Filed under: Uncategorized — regionalroots @ 314101UTC

Being in the gardens always keeps your hands and feet busy, but usually your mind is free as a feather in the wind. Its refreshing to let your mind wander, to sort through your own pile of thought-works and re-visit memories that have long been ignored. Since I was gardening, I naturally fell into a pattern of reflecting on all sorts of moments from my past that somehow relate to the garden. I realized how embedded my personal history was in my love for this work, and how I’ve grown into a gardener and not just been plopped down into the rubber, water-proof shoes of one.

Garden Chores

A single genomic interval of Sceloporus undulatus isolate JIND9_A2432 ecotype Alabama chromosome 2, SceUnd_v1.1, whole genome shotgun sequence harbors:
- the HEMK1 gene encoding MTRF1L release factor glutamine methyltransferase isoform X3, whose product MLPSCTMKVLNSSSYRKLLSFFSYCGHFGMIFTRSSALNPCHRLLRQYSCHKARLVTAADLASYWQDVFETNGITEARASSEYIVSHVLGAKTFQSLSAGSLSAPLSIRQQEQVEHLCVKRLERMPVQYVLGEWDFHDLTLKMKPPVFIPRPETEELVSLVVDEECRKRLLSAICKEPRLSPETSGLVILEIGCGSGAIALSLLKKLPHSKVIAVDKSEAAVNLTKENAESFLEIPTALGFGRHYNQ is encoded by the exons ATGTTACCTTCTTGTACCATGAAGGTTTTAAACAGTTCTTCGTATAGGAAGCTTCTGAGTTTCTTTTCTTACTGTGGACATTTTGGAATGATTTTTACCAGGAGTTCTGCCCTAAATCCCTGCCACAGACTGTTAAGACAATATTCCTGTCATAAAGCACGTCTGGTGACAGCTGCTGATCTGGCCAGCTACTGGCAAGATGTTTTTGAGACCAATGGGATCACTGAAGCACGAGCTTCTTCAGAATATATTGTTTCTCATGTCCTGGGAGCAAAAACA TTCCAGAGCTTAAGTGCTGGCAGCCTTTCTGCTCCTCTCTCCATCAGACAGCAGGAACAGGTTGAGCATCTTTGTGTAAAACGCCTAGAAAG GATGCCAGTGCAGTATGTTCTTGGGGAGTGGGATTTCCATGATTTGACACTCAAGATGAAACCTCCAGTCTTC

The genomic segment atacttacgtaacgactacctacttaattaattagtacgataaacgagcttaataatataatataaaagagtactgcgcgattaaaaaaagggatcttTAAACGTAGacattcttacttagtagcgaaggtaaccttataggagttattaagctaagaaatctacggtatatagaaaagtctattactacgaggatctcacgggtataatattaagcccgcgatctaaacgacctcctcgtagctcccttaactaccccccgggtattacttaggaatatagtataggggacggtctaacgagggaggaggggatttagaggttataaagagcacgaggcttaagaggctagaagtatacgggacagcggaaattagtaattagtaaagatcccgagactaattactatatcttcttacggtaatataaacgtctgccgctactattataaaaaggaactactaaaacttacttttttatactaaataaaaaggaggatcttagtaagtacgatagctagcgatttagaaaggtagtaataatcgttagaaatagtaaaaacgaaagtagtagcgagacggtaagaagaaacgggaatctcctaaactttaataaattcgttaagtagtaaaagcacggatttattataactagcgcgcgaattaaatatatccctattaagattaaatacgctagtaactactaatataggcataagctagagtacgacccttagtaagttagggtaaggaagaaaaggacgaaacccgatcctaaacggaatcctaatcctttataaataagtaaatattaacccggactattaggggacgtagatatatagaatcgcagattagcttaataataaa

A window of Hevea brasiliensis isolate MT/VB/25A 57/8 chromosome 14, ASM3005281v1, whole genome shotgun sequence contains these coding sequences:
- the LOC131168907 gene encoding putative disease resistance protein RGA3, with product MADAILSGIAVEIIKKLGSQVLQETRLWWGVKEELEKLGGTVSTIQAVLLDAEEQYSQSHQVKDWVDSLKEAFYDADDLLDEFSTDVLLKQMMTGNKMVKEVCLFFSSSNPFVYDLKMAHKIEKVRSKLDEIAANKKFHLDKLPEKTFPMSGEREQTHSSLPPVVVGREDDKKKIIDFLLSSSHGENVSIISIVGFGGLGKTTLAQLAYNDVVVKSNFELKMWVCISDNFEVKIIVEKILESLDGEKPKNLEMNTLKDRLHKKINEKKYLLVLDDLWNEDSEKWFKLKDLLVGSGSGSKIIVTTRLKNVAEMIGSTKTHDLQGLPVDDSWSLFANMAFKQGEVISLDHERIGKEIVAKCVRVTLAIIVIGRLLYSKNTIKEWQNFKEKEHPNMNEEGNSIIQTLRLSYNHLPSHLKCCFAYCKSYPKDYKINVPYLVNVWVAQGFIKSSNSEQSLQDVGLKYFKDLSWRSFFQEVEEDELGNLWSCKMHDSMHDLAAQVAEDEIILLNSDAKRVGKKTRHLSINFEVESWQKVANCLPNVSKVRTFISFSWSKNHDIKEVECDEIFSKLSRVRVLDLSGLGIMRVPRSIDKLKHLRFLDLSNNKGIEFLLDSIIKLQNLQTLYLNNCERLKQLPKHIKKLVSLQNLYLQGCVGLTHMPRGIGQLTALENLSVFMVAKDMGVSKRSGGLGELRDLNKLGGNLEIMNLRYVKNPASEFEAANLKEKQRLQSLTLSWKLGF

One of my regular chores was to gather green beans for dinner from the garden outside. After some time, I realized that most of my chores were things to whine about, but i never considered getting the green beans a real chore, and usually asked if I could get green beans even when dinner did not call for green beans. I’d gladly frolic outside with a bucket or bowl and roam around in the garden just because. At the time, I didn’t understand the growing process, all I knew is that my mom would ask me what kind of seeds she should plant, I would say “green beans!” and then some time later there were green beans for me to pick for dinner. It’s a favorite family story to tell of the time I asked my mother to please plant a “spaghetti plant” because, after much consideration of which seeds I’d like mama to plant most (the kinds of seeds that turned into foods which we ate for dinner), I loved spaghetti dinners most of all. I have then since learned that not all foods grow from seeds. It always intrigued me how my dad could point to a patch of green leaves and tell that they would turn into pumpkins. I remember lingering outside until dusk looking for slugs on the base of the plants, convinced that if i worked hard enough, found every last one, and threw them into the woods, my mother would thank me endlessly since she disliked very much when she found slugs on the lettuce leaves while washing them off in the sink.